Sarah Chalmers-Page answered on 3 Apr 2023:
I am not a single parent, but I am a mum and my husband works long hours, and I have had several friends who do work for the NHS as single parents, so I hope no one will mind me answering. And the first thing to say is that there are many amazing NHS workers, who are doing a fantastic job of both their paid work and raising fantastic children on their own.
Friends who work as hospital nurses have struggled because hospital nurses tend to work shift patterns, but nurseries do not open late enough or early enough to help with that. Some hospitals do have their own nurseries, and I think the NHS is getting better at acknowledging that people have children and adjusting working patterns, but unless people have other family support that can be hard. Even for administrators, if there is a culture of expecting people to attend a half past 5 meeting but nursery shuts at 6, half an hour away, that can be very hard to manage. Although I have a husband, he could not leave his work early either, and now I ask very blunt questions about expectations when I go to interviews, because different teams have different expectations.
One of the big challenges is that unless you have a term time only contract (which some places will offer) you have to work out what you are going to do in the long school holidays. That’s true for anyone who works and is in sole charge of their children, but it is tricky and can be expensive (my little boy is at judo camp today, and sports camp tomorrow – then he is watching TV all day wednesday whilst I work from home because I ran out of options!). Children can also get sick – if you have a major project but your child has chicken pox or a broken leg, the project has to be dropped. Or if you have a child who isn’t sleeping, you can be very tired yourself at work. Most NHS managers are very sympathetic about this but it is still stressful.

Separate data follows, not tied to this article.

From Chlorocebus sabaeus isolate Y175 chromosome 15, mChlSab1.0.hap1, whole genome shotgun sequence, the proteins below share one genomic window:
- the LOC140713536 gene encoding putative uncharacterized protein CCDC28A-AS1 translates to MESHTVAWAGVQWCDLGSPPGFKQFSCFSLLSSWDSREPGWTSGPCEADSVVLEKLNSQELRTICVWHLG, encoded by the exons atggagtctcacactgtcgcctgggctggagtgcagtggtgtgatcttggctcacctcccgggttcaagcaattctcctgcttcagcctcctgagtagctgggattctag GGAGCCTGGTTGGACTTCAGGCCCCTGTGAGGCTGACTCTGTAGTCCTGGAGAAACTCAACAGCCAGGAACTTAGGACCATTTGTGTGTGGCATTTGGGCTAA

I think the other major thing is that particularly for single parents, you just have a lot to remember and a lot to do. That’s true of any job, and I think NHS flexible working policies are fairly good and most managers will be reasonably sympathetic.
Caroline Hatton answered on 3 Apr 2023:
My children are grown up now but I was a single parent of 3 when they were young, so shift work was very difficult as childcare facilities did not work the hours I needed. Working in a GP surgery helped as I didn’t have to work night duty. School holidays could be tough as my children didn’t want to go to kids club all the time (particularly in the long summer break) as they felt they were still at school but luckily I come from a very big family so had lots of support so they only had to spend a couple of weeks at kids club. The kids club staff were brilliant and did lots of fun things with them in the holidays but I always felt guilty it wasn’t me doing those things with them.
Angela Musson answered on 3 Jul 2023:
NHS team leaders and managers are very supportive of families and you can always speak with someone who will offer you support and encouragement. Flexible working is always considered to help you do your job well and look after your family
Samantha Garside answered on 4 Jul 2023:
I was a single parent, the advise I can give is never give up on your dreams and don’t be afraid to ask for help